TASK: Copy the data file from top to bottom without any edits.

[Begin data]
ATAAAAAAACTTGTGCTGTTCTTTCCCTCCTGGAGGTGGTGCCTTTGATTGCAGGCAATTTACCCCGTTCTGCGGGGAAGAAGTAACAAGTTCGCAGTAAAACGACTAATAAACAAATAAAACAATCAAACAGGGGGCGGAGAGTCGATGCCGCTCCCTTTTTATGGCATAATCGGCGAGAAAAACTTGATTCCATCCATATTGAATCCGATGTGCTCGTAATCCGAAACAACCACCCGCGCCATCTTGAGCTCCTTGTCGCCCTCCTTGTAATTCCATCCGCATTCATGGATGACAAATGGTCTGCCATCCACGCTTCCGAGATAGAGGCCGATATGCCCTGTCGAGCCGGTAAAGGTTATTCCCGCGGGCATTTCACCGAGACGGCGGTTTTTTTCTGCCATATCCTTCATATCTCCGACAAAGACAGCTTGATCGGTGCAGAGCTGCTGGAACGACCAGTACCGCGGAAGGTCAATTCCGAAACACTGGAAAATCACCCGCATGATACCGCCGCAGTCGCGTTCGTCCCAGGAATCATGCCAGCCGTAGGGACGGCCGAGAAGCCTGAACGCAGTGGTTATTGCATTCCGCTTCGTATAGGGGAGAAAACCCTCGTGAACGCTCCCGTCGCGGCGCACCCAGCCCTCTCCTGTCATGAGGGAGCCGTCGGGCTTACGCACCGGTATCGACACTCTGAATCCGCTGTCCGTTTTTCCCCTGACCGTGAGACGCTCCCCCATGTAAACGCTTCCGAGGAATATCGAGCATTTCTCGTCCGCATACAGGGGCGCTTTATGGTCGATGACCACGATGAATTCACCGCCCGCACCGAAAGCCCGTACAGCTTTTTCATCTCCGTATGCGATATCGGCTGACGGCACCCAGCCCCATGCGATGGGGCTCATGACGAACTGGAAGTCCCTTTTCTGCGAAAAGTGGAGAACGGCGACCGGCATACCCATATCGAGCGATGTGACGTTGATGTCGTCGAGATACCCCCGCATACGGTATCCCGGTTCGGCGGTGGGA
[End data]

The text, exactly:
ATAAAAAAACTTGTGCTGTTCTTTCCCTCCTGGAGGTGGTGCCTTTGATTGCAGGCAATTTACCCCGTTCTGCGGGGAAGAAGTAACAAGTTCGCAGTAAAACGACTAATAAACAAATAAAACAATCAAACAGGGGGCGGAGAGTCGATGCCGCTCCCTTTTTATGGCATAATCGGCGAGAAAAACTTGATTCCATCCATATTGAATCCGATGTGCTCGTAATCCGAAACAACCACCCGCGCCATCTTGAGCTCCTTGTCGCCCTCCTTGTAATTCCATCCGCATTCATGGATGACAAATGGTCTGCCATCCACGCTTCCGAGATAGAGGCCGATATGCCCTGTCGAGCCGGTAAAGGTTATTCCCGCGGGCATTTCACCGAGACGGCGGTTTTTTTCTGCCATATCCTTCATATCTCCGACAAAGACAGCTTGATCGGTGCAGAGCTGCTGGAACGACCAGTACCGCGGAAGGTCAATTCCGAAACACTGGAAAATCACCCGCATGATACCGCCGCAGTCGCGTTCGTCCCAGGAATCATGCCAGCCGTAGGGACGGCCGAGAAGCCTGAACGCAGTGGTTATTGCATTCCGCTTCGTATAGGGGAGAAAACCCTCGTGAACGCTCCCGTCGCGGCGCACCCAGCCCTCTCCTGTCATGAGGGAGCCGTCGGGCTTACGCACCGGTATCGACACTCTGAATCCGCTGTCCGTTTTTCCCCTGACCGTGAGACGCTCCCCCATGTAAACGCTTCCGAGGAATATCGAGCATTTCTCGTCCGCATACAGGGGCGCTTTATGGTCGATGACCACGATGAATTCACCGCCCGCACCGAAAGCCCGTACAGCTTTTTCATCTCCGTATGCGATATCGGCTGACGGCACCCAGCCCCATGCGATGGGGCTCATGACGAACTGGAAGTCCCTTTTCTGCGAAAAGTGGAGAACGGCGACCGGCATACCCATATCGAGCGATGTGACGTTGATGTCGTCGAGATACCCCCGCATACGGTATCCCGGTTCGGCGGTGGGA